Artist Stories

Kan is entering her second act

Inspired by fiction and theater, Kan weaves human narratives into her tattoo work.

Kan grew up in a small town in China before landing in Shanghai for University. Born to teachers, Kan was always this crafty and studious, qualifying for some of China’s best science programs. But throughout her childhood, it was art that held her interest. She developed a love of anime and created fanfiction in her spare time. When it came to applying for university, Kan had to break the news to her parents: she wanted to study art. “I made a whole Powerpoint and I gave them a presentation,” she says. “This is how my family communicates.”

With her parents’ blessing, Kan pursued theater studies and playwriting. “I think I have the most unique Asian parents in the world,” she says. “They're very supportive of everything I do.” 

Kan’s mother also seeded an interest in her to travel the world. Though her mom hadn’t traveled much herself, she had briefly entertained settling in New Zealand. “She created the kind of imagination for me for other countries,” Kan says. “I’ve always wanted to live abroad.” When it came to applying to graduate studies, she followed that dream to Glasgow. The decision was easy: Her favorite band at the time was from the Scottish city—and it was cheaper than London. There, she often browsed dating apps—but not for the reasons you’d expect. “I used Tinder to practice my English with different guys,” she says. “I never went on a second date.”

While Kan loved her new life in Glasgow, she became depressed at the end of her first year of her program. “It got to a point that I had to live on pills,” she says. She took the experience as a sign that something in her life wasn’t right. Her friends encouraged her to pursue tattooing. “I gave it a try,” she says.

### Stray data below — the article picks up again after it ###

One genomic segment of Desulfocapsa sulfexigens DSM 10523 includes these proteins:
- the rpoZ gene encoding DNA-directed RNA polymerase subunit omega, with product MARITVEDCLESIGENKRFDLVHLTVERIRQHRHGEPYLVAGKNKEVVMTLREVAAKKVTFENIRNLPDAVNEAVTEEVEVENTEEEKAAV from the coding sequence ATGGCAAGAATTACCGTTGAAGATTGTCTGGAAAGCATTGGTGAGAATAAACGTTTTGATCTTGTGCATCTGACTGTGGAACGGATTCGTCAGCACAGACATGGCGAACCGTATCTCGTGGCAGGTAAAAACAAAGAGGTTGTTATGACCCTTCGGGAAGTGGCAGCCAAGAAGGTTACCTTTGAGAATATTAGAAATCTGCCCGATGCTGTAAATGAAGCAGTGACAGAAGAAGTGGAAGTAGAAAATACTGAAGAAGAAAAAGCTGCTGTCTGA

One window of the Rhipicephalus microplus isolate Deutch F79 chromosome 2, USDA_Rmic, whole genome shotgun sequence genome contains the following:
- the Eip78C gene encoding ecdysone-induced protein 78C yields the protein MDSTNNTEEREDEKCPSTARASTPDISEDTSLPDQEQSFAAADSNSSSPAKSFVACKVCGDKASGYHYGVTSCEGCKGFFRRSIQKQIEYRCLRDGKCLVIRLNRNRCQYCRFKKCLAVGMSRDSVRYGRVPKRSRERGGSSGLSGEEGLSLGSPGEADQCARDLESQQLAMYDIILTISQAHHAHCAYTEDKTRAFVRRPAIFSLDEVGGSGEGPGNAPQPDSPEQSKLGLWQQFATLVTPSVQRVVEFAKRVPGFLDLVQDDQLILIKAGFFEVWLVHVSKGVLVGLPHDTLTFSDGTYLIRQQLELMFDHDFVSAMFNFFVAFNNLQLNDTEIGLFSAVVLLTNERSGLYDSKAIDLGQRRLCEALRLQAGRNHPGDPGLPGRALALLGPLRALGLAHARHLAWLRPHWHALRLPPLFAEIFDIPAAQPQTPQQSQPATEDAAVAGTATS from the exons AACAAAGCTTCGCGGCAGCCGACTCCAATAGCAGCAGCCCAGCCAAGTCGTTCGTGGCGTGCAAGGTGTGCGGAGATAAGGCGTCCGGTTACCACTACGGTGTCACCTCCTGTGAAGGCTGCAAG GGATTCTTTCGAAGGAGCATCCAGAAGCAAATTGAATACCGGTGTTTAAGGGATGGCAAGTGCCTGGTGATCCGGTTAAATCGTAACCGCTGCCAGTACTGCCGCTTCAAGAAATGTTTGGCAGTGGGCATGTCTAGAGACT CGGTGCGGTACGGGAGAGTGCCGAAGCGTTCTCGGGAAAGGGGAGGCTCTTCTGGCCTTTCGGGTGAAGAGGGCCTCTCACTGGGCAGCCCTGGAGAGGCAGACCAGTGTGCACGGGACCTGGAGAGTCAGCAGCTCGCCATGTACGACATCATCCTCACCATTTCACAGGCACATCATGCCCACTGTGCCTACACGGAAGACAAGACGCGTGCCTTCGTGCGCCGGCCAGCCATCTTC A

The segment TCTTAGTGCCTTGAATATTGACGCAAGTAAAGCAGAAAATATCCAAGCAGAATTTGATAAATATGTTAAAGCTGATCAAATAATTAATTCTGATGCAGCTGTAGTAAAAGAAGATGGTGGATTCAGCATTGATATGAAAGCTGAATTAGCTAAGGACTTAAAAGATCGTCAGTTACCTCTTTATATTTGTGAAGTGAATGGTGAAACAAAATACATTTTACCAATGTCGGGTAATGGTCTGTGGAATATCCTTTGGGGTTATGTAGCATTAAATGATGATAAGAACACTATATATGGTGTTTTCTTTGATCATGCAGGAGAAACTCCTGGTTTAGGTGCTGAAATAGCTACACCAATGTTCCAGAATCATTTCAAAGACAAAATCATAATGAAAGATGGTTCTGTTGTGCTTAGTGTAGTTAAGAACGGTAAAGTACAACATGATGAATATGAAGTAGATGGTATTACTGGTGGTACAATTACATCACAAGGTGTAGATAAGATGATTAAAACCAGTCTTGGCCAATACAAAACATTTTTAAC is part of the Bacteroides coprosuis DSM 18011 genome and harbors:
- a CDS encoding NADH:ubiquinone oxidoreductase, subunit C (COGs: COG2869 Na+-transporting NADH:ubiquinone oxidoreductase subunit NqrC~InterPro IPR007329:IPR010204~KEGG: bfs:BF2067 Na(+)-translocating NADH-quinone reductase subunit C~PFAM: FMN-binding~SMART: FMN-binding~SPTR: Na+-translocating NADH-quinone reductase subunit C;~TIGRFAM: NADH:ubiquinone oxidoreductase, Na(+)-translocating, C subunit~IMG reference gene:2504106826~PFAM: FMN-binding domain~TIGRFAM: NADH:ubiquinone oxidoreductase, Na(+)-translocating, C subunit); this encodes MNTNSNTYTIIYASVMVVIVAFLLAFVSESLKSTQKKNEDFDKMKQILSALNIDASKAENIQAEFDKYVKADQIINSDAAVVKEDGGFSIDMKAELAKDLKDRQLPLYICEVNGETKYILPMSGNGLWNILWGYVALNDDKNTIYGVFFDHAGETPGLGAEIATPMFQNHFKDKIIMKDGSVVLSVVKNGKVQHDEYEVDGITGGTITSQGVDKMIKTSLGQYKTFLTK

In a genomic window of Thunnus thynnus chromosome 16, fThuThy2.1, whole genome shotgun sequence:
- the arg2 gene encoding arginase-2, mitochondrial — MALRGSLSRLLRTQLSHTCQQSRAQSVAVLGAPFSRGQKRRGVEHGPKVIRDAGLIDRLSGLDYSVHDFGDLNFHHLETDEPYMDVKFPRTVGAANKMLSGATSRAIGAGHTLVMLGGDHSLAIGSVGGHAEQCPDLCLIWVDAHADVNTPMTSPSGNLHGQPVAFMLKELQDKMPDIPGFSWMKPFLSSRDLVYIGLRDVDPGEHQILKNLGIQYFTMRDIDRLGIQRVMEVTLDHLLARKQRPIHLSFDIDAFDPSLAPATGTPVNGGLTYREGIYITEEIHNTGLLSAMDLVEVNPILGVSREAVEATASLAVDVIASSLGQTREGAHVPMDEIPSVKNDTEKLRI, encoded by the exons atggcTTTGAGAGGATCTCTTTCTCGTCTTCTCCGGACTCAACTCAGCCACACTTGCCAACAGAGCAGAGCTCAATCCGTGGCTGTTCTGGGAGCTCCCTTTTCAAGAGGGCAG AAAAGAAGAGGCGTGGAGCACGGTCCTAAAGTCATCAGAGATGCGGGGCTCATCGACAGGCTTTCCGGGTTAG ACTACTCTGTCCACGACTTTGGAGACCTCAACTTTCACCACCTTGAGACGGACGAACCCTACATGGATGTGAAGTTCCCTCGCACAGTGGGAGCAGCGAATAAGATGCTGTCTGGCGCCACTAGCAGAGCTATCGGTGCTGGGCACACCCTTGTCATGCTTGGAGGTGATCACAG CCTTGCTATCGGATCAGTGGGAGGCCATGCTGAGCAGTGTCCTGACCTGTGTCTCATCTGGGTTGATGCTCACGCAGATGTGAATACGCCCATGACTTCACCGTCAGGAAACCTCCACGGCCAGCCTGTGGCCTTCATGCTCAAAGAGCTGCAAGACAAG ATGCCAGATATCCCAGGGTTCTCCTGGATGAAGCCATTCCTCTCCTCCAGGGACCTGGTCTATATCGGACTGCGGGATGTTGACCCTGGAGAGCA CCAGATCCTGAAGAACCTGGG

This was when Tinder would come in handy once more.

“I saw a guy who said he was a tattoo apprentice so I matched with him,” Kan says. “I was like, ‘Hey, bro, how did you get that apprenticeship?’” She followed her match’s path and sent her portfolio to every studio in Glasgow. “When I got an apprenticeship, I dropped out of my PhD,” she says.

Kan cut her teeth in her apprenticeship where she developed a foundation in tattoo safety. It was one of the most eye-opening parts of the experience. “Most of the tattoos I got in Shanghai were in a living room while the artist was smoking and his dog was on my lap,” shae says. “In Glasgow, it was a different standard.”

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Her apprenticeship also taught Kan the fundamentals of using a machine and working with customers. Moving to her current studio, however, has helped her develop as an artist. “If you want to keep growing, you have to experience working with different artists with different styles in different studios,” she says.

Through that growth, Kan is expanding her sources of inspiration. She’s moved by poetry, literature, and theater and much of her work is derived from her own experiences. “ I also get inspired by my failed love life sometimes,” she says.

Through her work as an astrologist, she’s also exposed to other people’s stories. These help her bring her work to life. “I really like to have a narrative in my designs,” she says.

Stories connect Kan to her canvas, too. “It can be easy to forget it's a human body you're working on,” she says. “You have to actually know what your customer is going through.” It’s one of the most challenging aspects of the business for Kan, who describes herself as socially awkward. To combat this, she tries to build an emotional connection with each person. “When I'm making a design, I kind of feel like I'm going through it with them,” she says. “You have to be a part of it.” 

While Kan’s parents have always been supportive, tattooing was a hard swallow at first. “They're trying their best to accept it because they've seen how much I enjoy doing it,” she says. Kan was no stranger to this reaction, though. Throughout her path towards a career in art, friends and family warned her. “They were like, ‘you have to be prepared that you're going to starve,’” she says.

Recently though, Kan’s mom started sharing her daughter’s designs with friends. “Now I have a whole bunch of appointments in China when I go back,” she says.

For now, Kan’s still incredulous that she’s making a living as a working artist—and not starving. “I want to learn as much as possible,” says Kan, who’s only been tattooing for a year. She feels fortunate to be at her studio where she can experiment with new styles under the guidance of more experienced artists.

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